Rather than be a four hour film, I feel like Gone with the Wind by Margaret Mitchell might be better suited to being a TV series. Imagine all the details that could be expanded upon in a TV series! They could include all the little events of this 1057 page tome and have plenty of time for fully explained character development. And think of the time they could spend showing the setting! Ah, this would be such a good television series…

Totally should’ve only had one point of view

Although I really admire Yvonne Vera’s novel The Stone Virgins for its striking, powerful look at violence in Zimbabwean society before, during, and after the war for independence, the alternating perspectives between the victim and the rapist/murderer are very, very, very unsettling. I understand that the novel wouldn’t have the same hard-hitting impact without it, but having to read and write about this book over and over and over again was pretty challenging emotionally.

Totally should’ve had a cover change

I love a good random Faulkner novel, but I feel like there are very few pretty editions of his books. Are cover designers trying to match the often somber, dark tone of his novels? Or have they just given up because they figure Faulkner novels are dull classics that aren’t really worth spicing up with a pleasant cover design? (I beg to differ!) All I’m saying is that we Faulkner fans would greatly appreciate a little bit of pizazz when it comes to his cover designs (or some attractive font at the very least).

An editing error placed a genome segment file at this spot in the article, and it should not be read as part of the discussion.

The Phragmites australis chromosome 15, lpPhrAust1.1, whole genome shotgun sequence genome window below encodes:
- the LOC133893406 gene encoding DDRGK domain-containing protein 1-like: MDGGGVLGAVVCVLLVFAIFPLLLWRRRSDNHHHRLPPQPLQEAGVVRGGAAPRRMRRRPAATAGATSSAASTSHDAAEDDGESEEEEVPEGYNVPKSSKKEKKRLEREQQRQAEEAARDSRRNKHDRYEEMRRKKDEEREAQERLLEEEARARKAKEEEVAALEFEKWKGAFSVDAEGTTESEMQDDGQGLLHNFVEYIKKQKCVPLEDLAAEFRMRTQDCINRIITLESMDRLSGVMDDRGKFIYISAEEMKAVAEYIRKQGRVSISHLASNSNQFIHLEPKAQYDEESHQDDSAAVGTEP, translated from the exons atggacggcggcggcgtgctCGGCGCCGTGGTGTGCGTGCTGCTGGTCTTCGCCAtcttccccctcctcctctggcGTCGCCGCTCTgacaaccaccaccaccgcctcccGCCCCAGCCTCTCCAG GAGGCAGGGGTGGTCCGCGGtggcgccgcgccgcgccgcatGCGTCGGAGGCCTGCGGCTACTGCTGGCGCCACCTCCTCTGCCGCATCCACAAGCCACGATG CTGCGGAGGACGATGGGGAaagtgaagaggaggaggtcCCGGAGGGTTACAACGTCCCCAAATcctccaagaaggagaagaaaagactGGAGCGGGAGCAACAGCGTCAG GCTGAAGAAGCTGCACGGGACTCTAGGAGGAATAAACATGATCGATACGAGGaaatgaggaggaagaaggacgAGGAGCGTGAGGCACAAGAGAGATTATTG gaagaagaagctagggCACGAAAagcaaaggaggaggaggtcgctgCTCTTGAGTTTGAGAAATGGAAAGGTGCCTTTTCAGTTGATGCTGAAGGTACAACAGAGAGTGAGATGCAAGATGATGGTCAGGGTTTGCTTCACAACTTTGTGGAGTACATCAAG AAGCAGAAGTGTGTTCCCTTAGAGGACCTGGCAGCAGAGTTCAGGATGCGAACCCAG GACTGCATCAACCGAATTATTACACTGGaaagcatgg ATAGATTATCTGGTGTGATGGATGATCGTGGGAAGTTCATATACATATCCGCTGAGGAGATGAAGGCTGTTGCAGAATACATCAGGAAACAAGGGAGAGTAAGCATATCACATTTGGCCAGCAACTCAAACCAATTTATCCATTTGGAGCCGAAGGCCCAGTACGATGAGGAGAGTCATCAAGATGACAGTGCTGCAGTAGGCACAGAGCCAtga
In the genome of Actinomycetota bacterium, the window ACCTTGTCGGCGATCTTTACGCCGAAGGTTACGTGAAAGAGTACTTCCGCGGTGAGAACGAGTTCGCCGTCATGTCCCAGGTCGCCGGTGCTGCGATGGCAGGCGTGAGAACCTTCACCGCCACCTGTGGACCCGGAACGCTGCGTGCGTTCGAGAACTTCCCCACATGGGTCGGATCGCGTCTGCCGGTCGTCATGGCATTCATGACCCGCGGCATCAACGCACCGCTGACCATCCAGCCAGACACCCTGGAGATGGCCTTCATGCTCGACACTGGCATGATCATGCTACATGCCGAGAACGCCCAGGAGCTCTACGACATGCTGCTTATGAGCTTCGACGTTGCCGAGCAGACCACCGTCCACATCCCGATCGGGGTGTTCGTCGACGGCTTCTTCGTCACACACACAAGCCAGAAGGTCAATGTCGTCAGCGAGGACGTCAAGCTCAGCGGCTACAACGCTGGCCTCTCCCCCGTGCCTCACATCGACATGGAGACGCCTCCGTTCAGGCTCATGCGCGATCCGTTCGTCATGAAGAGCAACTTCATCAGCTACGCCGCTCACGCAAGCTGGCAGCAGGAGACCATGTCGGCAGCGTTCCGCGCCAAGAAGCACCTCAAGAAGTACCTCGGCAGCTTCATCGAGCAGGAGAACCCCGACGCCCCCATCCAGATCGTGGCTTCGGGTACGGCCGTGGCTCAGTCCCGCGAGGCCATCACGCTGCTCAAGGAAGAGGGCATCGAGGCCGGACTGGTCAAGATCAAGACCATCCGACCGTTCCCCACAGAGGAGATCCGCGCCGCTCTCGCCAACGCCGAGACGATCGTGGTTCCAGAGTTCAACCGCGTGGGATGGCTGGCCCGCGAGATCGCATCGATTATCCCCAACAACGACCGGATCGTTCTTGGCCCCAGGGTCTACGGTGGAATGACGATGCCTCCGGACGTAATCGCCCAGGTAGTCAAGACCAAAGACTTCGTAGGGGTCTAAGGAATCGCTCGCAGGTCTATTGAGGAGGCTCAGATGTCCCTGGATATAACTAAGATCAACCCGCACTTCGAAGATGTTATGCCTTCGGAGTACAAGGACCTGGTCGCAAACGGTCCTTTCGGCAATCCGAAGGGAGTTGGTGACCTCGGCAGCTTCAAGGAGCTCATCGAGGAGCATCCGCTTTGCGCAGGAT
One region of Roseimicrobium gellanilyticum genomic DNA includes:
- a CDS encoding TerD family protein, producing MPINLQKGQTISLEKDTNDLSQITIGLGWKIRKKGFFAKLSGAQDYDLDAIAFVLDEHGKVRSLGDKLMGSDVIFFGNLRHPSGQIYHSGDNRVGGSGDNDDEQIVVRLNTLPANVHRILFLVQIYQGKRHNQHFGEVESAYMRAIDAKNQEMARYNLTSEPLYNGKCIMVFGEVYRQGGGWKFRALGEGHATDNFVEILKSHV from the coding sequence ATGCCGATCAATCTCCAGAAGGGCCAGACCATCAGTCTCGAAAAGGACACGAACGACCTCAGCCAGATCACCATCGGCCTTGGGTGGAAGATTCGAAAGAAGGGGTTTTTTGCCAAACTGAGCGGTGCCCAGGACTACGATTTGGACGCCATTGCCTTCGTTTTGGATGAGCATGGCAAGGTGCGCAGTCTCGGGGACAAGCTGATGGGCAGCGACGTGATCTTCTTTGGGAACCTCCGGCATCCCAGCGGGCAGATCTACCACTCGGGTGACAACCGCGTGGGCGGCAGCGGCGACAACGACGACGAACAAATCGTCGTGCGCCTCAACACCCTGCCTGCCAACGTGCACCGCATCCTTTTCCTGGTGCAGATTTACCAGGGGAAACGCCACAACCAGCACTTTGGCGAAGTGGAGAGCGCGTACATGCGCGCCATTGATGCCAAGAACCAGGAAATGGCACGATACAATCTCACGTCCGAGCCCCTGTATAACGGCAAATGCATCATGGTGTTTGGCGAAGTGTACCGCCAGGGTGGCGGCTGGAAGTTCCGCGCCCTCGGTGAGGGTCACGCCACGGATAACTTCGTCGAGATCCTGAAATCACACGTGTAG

Totally should’ve kept the original covers

I’m going with Sarah Dessen again for this one (maybe because summer always nostalgically reminds me of Sarah Dessen?). I grew up with the older covers, the ones with the girls without heads, and now whenever I see these new covers I’m so confused. Although I admit that these may be more aesthetically pleasing to look at, I can’t help but miss the old ones!

Totally should’ve stopped at one book

I’m pretty sure this was my answer for this prompt when I did this tag the first time, and if so I wholeheartedly stand by it: I just saw no reason that Suzanne Collins’ The Hunger Games had to be a trilogy that seemed to drag and repeat itself. Personally, I feel like The Hunger Games would have been perfectly fine as a longer novel, or at the very least a duology.

There you have it! Thanks again to Norees for tagging me! To pass along the fun, I’d like to tag Christine @ Life with All the Books, Jenna @ Bookmark Your Thoughts,  and Emma @ Daylight Awaits–and anyone else who would like to do this tag!

What are your answers to these prompts? What do you think of mine? Let me know in the comments section below!